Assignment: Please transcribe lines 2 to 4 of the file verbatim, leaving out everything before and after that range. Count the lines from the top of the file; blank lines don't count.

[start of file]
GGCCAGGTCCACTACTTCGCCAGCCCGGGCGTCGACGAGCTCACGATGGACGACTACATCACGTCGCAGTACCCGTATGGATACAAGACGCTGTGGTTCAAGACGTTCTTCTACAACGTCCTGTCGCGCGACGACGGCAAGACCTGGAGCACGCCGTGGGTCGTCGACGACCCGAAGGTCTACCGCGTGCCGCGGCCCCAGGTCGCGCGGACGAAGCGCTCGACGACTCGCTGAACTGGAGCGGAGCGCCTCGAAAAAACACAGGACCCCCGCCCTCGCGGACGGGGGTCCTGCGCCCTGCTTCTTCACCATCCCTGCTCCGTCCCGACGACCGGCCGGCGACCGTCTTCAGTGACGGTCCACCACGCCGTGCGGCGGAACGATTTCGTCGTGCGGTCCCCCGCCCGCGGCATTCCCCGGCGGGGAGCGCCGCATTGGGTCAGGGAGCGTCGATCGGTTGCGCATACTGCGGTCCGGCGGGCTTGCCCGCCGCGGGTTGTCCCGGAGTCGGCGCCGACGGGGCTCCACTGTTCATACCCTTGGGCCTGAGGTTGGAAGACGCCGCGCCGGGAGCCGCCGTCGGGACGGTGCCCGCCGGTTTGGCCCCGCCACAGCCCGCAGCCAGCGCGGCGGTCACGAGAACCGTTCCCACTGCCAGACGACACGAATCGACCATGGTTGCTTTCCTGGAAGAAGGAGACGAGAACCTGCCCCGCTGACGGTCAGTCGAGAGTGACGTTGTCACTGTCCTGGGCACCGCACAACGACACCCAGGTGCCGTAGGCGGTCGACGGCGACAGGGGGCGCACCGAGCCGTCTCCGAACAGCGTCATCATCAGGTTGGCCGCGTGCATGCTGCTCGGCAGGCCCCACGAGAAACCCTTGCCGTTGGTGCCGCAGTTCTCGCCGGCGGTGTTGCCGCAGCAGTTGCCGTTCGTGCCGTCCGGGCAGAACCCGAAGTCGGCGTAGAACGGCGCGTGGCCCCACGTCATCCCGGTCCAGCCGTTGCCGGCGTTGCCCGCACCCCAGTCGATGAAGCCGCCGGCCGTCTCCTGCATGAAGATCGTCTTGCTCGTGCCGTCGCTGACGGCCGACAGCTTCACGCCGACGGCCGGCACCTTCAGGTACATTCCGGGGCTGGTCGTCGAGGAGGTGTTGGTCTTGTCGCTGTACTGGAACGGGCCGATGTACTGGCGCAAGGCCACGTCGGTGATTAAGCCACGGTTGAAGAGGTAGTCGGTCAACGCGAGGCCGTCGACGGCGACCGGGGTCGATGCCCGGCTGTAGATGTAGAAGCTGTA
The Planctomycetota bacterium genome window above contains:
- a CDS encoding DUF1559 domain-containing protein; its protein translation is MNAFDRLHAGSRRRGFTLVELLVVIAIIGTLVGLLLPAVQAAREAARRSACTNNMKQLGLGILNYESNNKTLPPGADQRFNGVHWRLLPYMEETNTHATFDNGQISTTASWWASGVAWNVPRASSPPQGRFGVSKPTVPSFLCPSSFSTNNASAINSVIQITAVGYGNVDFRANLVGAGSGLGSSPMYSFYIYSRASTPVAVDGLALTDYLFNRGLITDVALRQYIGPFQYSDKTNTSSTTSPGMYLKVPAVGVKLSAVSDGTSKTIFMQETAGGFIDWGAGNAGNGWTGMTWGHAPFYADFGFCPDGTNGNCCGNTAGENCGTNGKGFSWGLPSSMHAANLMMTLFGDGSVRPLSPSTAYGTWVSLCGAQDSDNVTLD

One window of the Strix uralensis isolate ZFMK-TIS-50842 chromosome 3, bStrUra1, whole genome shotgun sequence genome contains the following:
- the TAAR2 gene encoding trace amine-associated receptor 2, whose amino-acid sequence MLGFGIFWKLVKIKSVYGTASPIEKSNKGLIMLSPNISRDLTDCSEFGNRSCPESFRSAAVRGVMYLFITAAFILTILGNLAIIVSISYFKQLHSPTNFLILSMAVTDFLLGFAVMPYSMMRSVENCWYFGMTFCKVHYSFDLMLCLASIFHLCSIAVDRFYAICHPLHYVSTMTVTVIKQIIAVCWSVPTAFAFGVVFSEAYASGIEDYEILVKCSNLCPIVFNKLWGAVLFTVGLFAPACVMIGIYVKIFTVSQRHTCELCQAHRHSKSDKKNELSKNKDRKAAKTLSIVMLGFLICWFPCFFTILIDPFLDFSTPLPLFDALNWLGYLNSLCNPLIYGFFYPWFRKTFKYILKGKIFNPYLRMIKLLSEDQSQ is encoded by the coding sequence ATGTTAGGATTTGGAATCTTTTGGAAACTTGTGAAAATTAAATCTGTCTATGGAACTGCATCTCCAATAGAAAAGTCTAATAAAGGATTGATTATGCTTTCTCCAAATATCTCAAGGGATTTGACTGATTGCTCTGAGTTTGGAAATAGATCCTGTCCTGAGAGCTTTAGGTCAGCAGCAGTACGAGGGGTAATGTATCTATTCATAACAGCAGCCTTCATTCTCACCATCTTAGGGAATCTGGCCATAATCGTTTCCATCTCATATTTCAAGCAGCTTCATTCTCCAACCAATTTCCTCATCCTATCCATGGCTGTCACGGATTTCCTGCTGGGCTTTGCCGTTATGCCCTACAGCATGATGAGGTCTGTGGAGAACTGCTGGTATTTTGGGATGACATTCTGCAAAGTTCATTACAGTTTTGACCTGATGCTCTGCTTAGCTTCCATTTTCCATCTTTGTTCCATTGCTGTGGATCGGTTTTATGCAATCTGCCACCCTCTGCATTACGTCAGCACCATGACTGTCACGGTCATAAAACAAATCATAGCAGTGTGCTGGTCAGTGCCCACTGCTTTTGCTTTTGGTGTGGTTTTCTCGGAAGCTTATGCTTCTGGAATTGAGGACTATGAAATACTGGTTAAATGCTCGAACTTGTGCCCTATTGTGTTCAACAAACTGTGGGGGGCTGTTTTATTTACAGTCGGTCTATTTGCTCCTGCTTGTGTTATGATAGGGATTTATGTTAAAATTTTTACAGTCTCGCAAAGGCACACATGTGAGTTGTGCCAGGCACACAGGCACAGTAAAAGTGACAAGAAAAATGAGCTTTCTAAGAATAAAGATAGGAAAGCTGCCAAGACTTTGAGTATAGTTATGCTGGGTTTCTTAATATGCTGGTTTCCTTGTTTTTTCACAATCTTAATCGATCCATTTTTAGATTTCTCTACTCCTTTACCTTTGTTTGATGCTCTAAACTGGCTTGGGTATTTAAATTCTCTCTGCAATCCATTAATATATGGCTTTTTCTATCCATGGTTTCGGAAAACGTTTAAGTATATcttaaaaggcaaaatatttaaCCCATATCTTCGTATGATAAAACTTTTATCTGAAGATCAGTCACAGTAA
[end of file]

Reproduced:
The Planctomycetota bacterium genome window above contains:
- a CDS encoding DUF1559 domain-containing protein; its protein translation is MNAFDRLHAGSRRRGFTLVELLVVIAIIGTLVGLLLPAVQAAREAARRSACTNNMKQLGLGILNYESNNKTLPPGADQRFNGVHWRLLPYMEETNTHATFDNGQISTTASWWASGVAWNVPRASSPPQGRFGVSKPTVPSFLCPSSFSTNNASAINSVIQITAVGYGNVDFRANLVGAGSGLGSSPMYSFYIYSRASTPVAVDGLALTDYLFNRGLITDVALRQYIGPFQYSDKTNTSSTTSPGMYLKVPAVGVKLSAVSDGTSKTIFMQETAGGFIDWGAGNAGNGWTGMTWGHAPFYADFGFCPDGTNGNCCGNTAGENCGTNGKGFSWGLPSSMHAANLMMTLFGDGSVRPLSPSTAYGTWVSLCGAQDSDNVTLD

One window of the Strix uralensis isolate ZFMK-TIS-50842 chromosome 3, bStrUra1, whole genome shotgun sequence genome contains the following: